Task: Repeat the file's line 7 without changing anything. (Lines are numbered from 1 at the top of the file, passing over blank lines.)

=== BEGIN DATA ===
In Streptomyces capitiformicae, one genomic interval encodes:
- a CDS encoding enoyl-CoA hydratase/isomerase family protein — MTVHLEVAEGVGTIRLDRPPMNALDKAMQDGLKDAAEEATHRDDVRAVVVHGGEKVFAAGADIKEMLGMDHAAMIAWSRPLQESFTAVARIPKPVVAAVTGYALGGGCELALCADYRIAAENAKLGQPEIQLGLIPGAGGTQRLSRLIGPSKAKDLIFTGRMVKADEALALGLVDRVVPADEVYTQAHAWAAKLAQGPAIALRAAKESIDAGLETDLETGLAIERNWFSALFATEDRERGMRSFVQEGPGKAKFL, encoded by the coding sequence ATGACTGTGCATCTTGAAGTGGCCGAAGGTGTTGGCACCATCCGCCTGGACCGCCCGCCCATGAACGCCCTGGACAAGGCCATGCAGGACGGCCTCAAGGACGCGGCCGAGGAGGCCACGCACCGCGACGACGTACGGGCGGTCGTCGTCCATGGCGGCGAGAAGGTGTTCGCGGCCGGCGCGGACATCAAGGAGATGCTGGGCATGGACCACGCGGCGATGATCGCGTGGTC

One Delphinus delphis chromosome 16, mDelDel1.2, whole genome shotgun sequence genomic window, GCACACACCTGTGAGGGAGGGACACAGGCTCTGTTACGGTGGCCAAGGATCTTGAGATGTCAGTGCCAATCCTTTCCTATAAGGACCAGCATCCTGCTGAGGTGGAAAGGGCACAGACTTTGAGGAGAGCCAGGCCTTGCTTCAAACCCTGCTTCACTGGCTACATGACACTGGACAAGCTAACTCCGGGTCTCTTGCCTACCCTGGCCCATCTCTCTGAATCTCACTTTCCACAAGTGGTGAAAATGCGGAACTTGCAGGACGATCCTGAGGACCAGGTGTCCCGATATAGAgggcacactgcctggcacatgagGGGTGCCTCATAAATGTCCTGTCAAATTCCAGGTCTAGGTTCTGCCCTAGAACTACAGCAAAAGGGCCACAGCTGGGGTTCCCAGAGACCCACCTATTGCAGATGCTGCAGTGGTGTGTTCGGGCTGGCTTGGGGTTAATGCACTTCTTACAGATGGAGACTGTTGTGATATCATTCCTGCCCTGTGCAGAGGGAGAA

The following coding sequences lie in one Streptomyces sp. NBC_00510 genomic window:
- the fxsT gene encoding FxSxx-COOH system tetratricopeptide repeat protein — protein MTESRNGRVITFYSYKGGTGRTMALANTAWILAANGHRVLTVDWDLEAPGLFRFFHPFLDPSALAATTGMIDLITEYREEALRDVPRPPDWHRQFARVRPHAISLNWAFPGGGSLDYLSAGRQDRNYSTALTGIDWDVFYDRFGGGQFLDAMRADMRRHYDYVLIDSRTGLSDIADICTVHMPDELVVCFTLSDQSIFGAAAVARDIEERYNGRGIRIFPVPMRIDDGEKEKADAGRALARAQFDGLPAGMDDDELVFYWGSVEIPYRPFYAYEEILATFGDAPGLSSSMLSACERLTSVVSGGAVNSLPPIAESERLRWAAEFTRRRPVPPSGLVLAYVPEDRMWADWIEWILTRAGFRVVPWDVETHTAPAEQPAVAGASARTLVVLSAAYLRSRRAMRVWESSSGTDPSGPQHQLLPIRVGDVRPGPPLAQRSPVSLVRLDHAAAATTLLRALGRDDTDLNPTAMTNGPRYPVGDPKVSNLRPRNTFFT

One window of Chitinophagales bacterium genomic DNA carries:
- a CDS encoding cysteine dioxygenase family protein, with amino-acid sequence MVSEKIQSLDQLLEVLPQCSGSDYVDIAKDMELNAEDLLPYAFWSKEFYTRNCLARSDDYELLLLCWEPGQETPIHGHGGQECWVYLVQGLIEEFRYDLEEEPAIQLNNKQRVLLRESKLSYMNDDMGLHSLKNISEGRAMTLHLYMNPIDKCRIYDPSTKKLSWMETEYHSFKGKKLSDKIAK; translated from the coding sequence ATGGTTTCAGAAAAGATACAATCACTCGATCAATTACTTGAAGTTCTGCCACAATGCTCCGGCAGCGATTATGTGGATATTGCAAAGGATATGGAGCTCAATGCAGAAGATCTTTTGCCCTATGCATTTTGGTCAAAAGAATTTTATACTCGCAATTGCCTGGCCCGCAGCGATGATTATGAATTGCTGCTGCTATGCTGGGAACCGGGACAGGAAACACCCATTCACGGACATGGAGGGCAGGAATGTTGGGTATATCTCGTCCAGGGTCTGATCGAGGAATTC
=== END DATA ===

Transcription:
- a CDS encoding cysteine dioxygenase family protein, with amino-acid sequence MVSEKIQSLDQLLEVLPQCSGSDYVDIAKDMELNAEDLLPYAFWSKEFYTRNCLARSDDYELLLLCWEPGQETPIHGHGGQECWVYLVQGLIEEFRYDLEEEPAIQLNNKQRVLLRESKLSYMNDDMGLHSLKNISEGRAMTLHLYMNPIDKCRIYDPSTKKLSWMETEYHSFKGKKLSDKIAK; translated from the coding sequence ATGGTTTCAGAAAAGATACAATCACTCGATCAATTACTTGAAGTTCTGCCACAATGCTCCGGCAGCGATTATGTGGATATTGCAAAGGATATGGAGCTCAATGCAGAAGATCTTTTGCCCTATGCATTTTGGTCAAAAGAATTTTATACTCGCAATTGCCTGGCCCGCAGCGATGATTATGAATTGCTGCTGCTATGCTGGGAACCGGGACAGGAAACACCCATTCACGGACATGGAGGGCAGGAATGTTGGGTATATCTCGTCCAGGGTCTGATCGAGGAATTC